ISLAMABAD: The Supreme Court (SC) has declared that a “leave refusal” order does not set any precedent.
“It is an established law that where a petition is dismissed and leave refused, such order of this court (SC) apparently is not an order falling under Article 189 of the Constitution as it does not lay down any law rather maintain what is said by high court and cannot be cited as precedent," the apex court said.
The observation has been given in a five-page written order wherein the proceedings of Peshawar High Court (PHC) are suspended in a case relating to terms and conditions of service of contract employees in the Khyber Pakhtunkhwa (KP) Workers Welfare Board (WWB) case until the final decision of the apex court.
Earlier, PHC registrar had submitted a concise statement in the SC defending PHC Chief Justice Waqar Ahmad Seth’s proceedings in the case.
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The three judge-bench led by Chief Justice of Pakistan Gulzar Ahmed in its written order noted that the question about maintainability of writ under Article 199 came under consideration before the high court which declared that writ was maintainable against KP WWB.
However the apex court on February 1, 2019 set aside the PHC order.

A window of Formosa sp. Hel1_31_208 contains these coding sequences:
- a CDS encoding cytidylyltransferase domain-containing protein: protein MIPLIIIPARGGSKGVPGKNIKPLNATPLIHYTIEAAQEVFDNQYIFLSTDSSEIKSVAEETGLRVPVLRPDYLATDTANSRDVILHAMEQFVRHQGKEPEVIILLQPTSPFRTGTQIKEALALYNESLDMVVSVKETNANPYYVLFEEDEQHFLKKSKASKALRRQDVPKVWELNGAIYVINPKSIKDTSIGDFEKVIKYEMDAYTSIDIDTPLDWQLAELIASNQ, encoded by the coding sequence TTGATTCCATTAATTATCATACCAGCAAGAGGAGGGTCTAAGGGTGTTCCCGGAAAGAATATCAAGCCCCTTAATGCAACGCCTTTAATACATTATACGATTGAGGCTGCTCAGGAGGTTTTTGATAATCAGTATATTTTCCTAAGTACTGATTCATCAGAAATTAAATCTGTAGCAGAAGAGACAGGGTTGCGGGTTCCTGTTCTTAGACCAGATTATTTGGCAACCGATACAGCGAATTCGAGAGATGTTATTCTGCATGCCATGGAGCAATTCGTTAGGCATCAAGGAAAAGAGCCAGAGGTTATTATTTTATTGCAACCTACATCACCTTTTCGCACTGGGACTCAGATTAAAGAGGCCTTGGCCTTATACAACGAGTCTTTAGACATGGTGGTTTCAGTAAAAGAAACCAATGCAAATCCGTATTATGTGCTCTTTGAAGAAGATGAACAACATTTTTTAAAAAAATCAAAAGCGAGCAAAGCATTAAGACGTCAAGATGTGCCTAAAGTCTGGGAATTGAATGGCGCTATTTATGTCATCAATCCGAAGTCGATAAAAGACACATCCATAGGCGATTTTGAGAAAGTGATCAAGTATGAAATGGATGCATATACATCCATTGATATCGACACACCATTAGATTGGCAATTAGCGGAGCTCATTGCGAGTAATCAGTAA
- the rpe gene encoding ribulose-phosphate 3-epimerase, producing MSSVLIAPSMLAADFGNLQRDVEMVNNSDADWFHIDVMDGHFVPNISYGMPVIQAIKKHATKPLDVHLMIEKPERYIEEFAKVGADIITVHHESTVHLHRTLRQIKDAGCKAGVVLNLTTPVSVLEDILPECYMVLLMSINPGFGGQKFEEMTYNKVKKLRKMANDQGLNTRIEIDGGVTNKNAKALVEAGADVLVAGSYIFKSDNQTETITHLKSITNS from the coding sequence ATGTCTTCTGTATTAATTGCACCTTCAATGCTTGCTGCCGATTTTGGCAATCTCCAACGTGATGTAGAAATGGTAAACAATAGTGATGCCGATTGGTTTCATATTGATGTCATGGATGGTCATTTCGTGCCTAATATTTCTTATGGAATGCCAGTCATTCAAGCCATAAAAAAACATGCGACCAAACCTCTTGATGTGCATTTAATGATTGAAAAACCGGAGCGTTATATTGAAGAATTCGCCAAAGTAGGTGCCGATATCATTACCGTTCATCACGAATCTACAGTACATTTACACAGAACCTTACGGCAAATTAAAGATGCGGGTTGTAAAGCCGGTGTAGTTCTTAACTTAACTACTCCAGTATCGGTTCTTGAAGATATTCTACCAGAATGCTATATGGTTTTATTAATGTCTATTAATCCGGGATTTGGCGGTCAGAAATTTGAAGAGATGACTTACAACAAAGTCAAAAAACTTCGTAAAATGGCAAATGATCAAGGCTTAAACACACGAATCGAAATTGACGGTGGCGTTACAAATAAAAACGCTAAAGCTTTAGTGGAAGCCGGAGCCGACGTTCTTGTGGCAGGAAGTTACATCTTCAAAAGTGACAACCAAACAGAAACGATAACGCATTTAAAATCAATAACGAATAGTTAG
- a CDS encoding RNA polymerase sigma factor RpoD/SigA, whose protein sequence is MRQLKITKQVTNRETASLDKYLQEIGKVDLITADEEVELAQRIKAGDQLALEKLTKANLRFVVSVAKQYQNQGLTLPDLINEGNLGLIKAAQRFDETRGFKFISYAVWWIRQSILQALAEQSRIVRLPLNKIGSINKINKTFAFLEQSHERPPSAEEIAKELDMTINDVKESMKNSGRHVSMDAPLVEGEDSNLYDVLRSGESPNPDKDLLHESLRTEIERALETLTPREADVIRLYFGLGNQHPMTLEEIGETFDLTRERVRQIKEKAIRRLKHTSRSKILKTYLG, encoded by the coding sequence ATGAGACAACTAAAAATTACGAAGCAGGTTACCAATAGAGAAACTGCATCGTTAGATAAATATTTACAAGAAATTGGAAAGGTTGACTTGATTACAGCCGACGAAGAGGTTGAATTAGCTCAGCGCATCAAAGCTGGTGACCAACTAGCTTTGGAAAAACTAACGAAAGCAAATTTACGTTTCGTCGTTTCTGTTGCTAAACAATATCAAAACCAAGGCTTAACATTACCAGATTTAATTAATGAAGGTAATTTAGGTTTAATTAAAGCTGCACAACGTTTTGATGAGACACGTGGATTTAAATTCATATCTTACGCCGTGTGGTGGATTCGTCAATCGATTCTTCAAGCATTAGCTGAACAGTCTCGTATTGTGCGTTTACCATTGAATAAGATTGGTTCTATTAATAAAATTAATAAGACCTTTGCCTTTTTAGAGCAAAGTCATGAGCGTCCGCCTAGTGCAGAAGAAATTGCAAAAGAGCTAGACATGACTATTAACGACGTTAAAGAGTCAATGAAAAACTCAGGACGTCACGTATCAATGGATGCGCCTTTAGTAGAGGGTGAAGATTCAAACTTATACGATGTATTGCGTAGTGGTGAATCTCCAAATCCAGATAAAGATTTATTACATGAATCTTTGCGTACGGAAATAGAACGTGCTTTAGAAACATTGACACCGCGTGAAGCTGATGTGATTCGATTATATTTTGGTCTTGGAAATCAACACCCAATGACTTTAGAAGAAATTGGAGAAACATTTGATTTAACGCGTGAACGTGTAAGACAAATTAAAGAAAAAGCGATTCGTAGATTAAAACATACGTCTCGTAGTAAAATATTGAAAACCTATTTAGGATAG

The order also noted that PHC decided 12 writ petitions on a single day on November 21, 2019.
"The main feature of these judgments is that they altogether ignored several apex court’s verdicts.”
However, Attorney General for Pakistan Khalid Javed Khan stated that appeal against same high court November 21, 2019 judgment was still pending in the apex court.
Keeping in view the circumstances, the court ordered registrar office to fix all WWB petitions against PHC November 21, 2019 judgment before the court.
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In the meanwhile, proceedings before high court shall remain suspended.
Earlier, PHC Registrar Khawaja Wajihuddin had submitted a three-page concise statement wherein it was stated that in view of Article 189 of the Constitution, the PHC was following the top court’s latest judgment on the matter and the high court had no cavil if the apex court ordered fixing another bench of the high court or a larger bench to hear the matter.
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